Yes. However, I would choose to use the word “invest” versus subsidize. The Municipality each year invests your tax dollars through direct investment, staff resources and in-kind contributions to many events and organizations. The sum of these events and organizations contribute to overall health, vibrancy and economic success that is Collingwood. The Collingwood Elvis Festival is celebrating 20 years and is recognized as the “World’s Largest Elvis Festival” and is not something that can be replaced overnight. Both the Festival and staff have been recognized provincially and this is something to be celebrated!
However, in an effort to ensure resources are invested wisely I would like to see better surveying during the festival. This past winter I was in Peterborough, ON attending a hockey tournament. There were 50+ teams from across the province. Something I took away is that every time I entered an arena I was approached to complete an “Economic” survey. To ensure the data was accurate and avoid duplication I was given a card similar to what the Scout’s give out on Apple Day that I could show surveyors as they approached me. The information was being gathered to assess the economic impact of the tournament on the local economy and to find out where improvement could be made. I stand to be corrected but I don’t think this is being done during Elvis (or other community events).
Finally, this time last year I was having lunch with my two boys in one of the local restaurants along Hurontario Street. Our server asked “if we were in town for Elvis?” Before I could respond she followed up by saying “the festival is wonderful for the Town of Collingwood.” The festival didn’t impact me that weekend. However, I bet our server did very well earning tips during the Festival.
Chris Carrier (Candidate for Mayor)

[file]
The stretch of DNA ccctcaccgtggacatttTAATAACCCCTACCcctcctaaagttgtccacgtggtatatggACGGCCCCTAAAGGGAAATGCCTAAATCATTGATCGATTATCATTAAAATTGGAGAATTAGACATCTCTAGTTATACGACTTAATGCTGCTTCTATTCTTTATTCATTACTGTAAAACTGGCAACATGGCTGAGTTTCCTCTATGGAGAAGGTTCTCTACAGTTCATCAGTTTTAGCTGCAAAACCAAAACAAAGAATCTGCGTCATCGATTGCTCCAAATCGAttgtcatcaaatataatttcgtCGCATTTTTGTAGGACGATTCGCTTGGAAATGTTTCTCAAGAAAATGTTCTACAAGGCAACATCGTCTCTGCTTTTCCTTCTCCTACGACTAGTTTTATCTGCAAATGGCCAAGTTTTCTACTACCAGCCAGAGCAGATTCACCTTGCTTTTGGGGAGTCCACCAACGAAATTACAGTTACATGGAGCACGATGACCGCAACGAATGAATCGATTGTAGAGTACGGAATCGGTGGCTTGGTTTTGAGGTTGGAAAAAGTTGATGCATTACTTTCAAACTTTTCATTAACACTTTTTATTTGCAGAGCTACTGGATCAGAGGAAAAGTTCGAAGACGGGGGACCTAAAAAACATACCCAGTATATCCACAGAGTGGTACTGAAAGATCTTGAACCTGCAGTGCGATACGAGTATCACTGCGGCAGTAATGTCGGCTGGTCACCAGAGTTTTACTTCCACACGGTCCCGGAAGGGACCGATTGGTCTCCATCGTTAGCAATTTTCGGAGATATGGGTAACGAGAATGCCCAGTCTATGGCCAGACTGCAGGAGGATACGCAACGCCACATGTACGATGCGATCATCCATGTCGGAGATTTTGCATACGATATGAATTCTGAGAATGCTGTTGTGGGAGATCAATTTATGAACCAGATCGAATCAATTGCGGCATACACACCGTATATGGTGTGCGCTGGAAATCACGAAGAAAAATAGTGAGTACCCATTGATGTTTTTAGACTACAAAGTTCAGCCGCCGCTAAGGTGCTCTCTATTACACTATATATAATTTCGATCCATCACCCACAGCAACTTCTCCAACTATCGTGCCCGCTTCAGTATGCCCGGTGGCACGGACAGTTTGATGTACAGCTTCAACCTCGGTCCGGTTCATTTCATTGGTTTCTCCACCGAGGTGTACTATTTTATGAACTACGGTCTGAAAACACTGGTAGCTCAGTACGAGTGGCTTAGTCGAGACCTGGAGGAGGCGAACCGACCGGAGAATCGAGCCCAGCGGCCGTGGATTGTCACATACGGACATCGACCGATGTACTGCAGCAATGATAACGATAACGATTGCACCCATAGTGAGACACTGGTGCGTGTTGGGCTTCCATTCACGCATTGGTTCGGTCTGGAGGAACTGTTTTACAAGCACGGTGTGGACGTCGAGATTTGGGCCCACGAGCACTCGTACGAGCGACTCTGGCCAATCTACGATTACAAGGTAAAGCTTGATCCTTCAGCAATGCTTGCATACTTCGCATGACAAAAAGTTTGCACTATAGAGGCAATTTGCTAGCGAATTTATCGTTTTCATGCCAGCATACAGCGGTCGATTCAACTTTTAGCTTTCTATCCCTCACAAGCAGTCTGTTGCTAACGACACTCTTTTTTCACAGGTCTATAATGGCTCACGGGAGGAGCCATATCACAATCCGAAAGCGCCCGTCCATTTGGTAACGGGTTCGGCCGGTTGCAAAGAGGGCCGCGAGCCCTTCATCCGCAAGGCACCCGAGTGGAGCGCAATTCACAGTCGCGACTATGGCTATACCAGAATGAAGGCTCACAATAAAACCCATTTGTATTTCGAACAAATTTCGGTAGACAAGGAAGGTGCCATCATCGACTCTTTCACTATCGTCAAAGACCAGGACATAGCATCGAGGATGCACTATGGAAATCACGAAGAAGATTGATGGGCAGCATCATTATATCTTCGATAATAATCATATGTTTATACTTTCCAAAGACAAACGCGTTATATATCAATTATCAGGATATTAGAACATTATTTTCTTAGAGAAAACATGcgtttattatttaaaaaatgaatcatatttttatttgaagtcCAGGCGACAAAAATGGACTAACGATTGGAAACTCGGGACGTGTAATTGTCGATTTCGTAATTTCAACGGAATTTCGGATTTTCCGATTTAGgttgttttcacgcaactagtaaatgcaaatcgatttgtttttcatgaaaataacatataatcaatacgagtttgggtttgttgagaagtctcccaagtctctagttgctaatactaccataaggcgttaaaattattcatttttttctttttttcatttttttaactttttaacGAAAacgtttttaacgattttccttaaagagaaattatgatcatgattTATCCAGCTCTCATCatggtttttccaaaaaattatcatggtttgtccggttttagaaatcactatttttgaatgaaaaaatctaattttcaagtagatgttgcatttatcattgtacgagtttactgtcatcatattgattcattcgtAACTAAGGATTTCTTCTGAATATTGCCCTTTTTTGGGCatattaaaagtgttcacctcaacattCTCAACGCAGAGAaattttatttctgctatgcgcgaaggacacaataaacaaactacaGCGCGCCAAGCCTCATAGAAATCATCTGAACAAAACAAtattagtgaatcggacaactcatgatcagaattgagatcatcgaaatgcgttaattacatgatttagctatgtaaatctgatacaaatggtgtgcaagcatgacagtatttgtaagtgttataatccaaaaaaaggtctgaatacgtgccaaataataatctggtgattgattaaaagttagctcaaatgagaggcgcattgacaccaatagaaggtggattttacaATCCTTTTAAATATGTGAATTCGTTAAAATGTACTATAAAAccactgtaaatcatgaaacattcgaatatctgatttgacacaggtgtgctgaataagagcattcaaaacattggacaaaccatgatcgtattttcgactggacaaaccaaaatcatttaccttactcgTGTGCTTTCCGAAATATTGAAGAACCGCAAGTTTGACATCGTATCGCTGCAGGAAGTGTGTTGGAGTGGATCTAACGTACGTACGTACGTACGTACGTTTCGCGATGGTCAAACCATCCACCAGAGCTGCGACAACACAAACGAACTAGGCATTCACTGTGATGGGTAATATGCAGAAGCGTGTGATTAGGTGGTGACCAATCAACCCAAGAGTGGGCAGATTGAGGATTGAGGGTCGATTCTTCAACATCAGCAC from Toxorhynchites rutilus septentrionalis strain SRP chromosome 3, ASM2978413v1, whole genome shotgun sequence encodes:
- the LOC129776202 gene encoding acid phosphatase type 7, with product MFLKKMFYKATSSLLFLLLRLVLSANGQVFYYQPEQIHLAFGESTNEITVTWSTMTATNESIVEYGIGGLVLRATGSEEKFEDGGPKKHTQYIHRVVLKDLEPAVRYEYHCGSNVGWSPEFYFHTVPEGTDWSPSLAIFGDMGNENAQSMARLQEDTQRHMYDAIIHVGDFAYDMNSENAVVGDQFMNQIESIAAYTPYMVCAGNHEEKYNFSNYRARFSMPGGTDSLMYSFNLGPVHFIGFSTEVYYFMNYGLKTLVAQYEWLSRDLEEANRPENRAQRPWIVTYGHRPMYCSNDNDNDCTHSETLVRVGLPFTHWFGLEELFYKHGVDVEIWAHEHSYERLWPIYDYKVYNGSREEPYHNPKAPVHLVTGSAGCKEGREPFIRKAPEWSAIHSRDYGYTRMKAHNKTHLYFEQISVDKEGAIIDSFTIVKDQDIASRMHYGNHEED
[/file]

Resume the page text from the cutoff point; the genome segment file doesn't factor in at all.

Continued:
The short answer is no. That being said I think the Town should buy a sponsorship like we use to do with the Horse Show and how the event organizers spend the money for the event is their decision. I believe the event could and should be run by others than the municipal staff. Municipal Staff should be assigned to ensure the process for approvals is made as easy and as simple as possible so resources/money are where necessary to ensure a successful event both from a community perspective and bottom line. I trust our Town Staff to make the right decisions to ensure public safety and a great community experience. I only have access to information that is available on the Town’s web site and in the media about this event but in speaking to people involved with the Elvis Festival and some who are familiar with other events the cost and timeliness of the process for approvals can be streamlined. There is more than enough data available for our Town Staff and Committee Members plus Stakeholders to audit the event approval process and the associated costs to determine how to improve for the following year’s event. The event gives our community significant profile much like Wakestock and the Horse Show did albeit with different demographic groups. Exit interviews are done with personnel so why not Event Organizers (who for whatever reasons leave our community) with the goal to improve the process to retain existing events and also to attract other events. I spoke with a young lady who at last year’s Elvis festival earned one thousand dollars plus in tips serving food and alcohol. I have had local merchants who say the “echo effect” where visitors come back a few weeks later to our community after the Elvis event to experience our hometown when it is not so hectic is both real and important to their bottom line. There is a lot of money involved in this event and a subsidy is not needed. Privatizing the event with a commitment to support a process for approvals and implementation that will improve the bottom line and strengthen our already existing relationships with key stakeholders is the direction I would like to Council consider.